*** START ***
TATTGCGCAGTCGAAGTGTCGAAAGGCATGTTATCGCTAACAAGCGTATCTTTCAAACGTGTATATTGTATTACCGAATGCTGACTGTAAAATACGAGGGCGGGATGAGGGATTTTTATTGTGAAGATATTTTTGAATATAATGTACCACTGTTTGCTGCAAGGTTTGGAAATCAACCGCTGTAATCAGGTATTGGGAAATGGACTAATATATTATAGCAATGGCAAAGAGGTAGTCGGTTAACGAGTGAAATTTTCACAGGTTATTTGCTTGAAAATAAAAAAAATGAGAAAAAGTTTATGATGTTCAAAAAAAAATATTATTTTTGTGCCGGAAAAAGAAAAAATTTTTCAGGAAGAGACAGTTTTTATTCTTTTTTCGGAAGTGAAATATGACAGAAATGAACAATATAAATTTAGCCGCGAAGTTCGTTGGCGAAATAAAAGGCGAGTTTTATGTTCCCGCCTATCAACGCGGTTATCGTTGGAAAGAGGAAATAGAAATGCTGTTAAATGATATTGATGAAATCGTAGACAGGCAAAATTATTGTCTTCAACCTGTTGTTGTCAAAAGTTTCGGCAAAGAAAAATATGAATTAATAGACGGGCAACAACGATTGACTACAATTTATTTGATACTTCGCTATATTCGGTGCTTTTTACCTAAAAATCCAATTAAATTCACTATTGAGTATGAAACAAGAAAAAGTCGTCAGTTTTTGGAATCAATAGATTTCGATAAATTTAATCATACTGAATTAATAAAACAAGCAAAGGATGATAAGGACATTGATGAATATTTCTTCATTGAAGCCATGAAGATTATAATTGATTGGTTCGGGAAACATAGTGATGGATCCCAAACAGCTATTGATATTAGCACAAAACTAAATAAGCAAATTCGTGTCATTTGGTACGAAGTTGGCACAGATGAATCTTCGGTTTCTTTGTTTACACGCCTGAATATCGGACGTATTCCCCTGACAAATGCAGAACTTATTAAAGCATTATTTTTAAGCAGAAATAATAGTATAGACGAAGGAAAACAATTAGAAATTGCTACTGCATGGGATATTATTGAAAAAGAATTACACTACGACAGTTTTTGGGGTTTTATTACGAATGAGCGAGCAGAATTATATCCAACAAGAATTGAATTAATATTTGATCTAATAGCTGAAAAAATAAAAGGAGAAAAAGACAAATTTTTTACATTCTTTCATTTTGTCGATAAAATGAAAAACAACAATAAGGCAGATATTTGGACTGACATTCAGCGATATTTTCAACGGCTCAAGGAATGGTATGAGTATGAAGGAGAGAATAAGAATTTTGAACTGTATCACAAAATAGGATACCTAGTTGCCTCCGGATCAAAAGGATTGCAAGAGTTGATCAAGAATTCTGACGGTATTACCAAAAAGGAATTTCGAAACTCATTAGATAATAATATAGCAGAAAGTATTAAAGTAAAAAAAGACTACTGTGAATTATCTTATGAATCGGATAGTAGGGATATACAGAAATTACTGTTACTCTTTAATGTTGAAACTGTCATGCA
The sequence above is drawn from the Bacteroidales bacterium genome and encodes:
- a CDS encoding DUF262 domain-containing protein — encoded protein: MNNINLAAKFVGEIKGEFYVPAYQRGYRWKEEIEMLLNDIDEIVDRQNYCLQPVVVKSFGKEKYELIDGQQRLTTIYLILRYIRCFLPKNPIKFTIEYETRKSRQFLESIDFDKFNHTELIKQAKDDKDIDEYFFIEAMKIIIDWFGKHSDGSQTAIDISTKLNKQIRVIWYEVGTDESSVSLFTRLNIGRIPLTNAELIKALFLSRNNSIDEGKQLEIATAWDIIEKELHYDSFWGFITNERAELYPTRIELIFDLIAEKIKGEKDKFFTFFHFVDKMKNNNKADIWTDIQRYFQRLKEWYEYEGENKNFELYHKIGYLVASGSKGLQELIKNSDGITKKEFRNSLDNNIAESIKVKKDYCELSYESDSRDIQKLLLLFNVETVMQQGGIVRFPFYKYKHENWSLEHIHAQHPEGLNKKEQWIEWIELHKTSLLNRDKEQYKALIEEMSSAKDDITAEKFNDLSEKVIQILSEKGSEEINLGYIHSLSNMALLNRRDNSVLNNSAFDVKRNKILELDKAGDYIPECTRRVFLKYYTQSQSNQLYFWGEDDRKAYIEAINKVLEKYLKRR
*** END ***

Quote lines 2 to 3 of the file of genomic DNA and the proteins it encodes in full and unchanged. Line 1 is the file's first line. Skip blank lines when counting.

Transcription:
The sequence above is drawn from the Bacteroidales bacterium genome and encodes:
- a CDS encoding DUF262 domain-containing protein — encoded protein: MNNINLAAKFVGEIKGEFYVPAYQRGYRWKEEIEMLLNDIDEIVDRQNYCLQPVVVKSFGKEKYELIDGQQRLTTIYLILRYIRCFLPKNPIKFTIEYETRKSRQFLESIDFDKFNHTELIKQAKDDKDIDEYFFIEAMKIIIDWFGKHSDGSQTAIDISTKLNKQIRVIWYEVGTDESSVSLFTRLNIGRIPLTNAELIKALFLSRNNSIDEGKQLEIATAWDIIEKELHYDSFWGFITNERAELYPTRIELIFDLIAEKIKGEKDKFFTFFHFVDKMKNNNKADIWTDIQRYFQRLKEWYEYEGENKNFELYHKIGYLVASGSKGLQELIKNSDGITKKEFRNSLDNNIAESIKVKKDYCELSYESDSRDIQKLLLLFNVETVMQQGGIVRFPFYKYKHENWSLEHIHAQHPEGLNKKEQWIEWIELHKTSLLNRDKEQYKALIEEMSSAKDDITAEKFNDLSEKVIQILSEKGSEEINLGYIHSLSNMALLNRRDNSVLNNSAFDVKRNKILELDKAGDYIPECTRRVFLKYYTQSQSNQLYFWGEDDRKAYIEAINKVLEKYLKRR